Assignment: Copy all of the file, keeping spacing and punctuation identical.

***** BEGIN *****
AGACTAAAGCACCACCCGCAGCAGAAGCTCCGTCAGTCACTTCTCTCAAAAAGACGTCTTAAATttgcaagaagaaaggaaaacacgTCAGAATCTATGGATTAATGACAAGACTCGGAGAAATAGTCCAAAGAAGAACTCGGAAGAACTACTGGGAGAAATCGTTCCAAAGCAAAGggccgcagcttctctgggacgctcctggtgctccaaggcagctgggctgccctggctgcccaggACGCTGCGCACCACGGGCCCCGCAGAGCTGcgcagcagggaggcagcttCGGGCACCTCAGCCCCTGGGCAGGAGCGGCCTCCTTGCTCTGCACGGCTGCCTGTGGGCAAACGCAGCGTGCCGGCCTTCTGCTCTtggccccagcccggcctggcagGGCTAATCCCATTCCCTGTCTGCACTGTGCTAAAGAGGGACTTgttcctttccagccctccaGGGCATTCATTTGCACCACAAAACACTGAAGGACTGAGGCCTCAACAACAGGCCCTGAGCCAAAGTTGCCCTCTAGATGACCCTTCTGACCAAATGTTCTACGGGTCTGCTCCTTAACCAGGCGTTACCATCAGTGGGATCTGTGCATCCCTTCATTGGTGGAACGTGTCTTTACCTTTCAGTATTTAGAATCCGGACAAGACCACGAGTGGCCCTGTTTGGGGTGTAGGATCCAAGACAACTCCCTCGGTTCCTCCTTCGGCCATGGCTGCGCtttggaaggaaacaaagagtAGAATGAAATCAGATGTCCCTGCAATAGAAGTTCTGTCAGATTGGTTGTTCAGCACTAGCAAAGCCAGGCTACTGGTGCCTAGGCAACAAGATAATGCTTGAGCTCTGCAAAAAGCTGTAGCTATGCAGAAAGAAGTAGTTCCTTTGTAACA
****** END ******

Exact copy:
AGACTAAAGCACCACCCGCAGCAGAAGCTCCGTCAGTCACTTCTCTCAAAAAGACGTCTTAAATttgcaagaagaaaggaaaacacgTCAGAATCTATGGATTAATGACAAGACTCGGAGAAATAGTCCAAAGAAGAACTCGGAAGAACTACTGGGAGAAATCGTTCCAAAGCAAAGggccgcagcttctctgggacgctcctggtgctccaaggcagctgggctgccctggctgcccaggACGCTGCGCACCACGGGCCCCGCAGAGCTGcgcagcagggaggcagcttCGGGCACCTCAGCCCCTGGGCAGGAGCGGCCTCCTTGCTCTGCACGGCTGCCTGTGGGCAAACGCAGCGTGCCGGCCTTCTGCTCTtggccccagcccggcctggcagGGCTAATCCCATTCCCTGTCTGCACTGTGCTAAAGAGGGACTTgttcctttccagccctccaGGGCATTCATTTGCACCACAAAACACTGAAGGACTGAGGCCTCAACAACAGGCCCTGAGCCAAAGTTGCCCTCTAGATGACCCTTCTGACCAAATGTTCTACGGGTCTGCTCCTTAACCAGGCGTTACCATCAGTGGGATCTGTGCATCCCTTCATTGGTGGAACGTGTCTTTACCTTTCAGTATTTAGAATCCGGACAAGACCACGAGTGGCCCTGTTTGGGGTGTAGGATCCAAGACAACTCCCTCGGTTCCTCCTTCGGCCATGGCTGCGCtttggaaggaaacaaagagtAGAATGAAATCAGATGTCCCTGCAATAGAAGTTCTGTCAGATTGGTTGTTCAGCACTAGCAAAGCCAGGCTACTGGTGCCTAGGCAACAAGATAATGCTTGAGCTCTGCAAAAAGCTGTAGCTATGCAGAAAGAAGTAGTTCCTTTGTAACA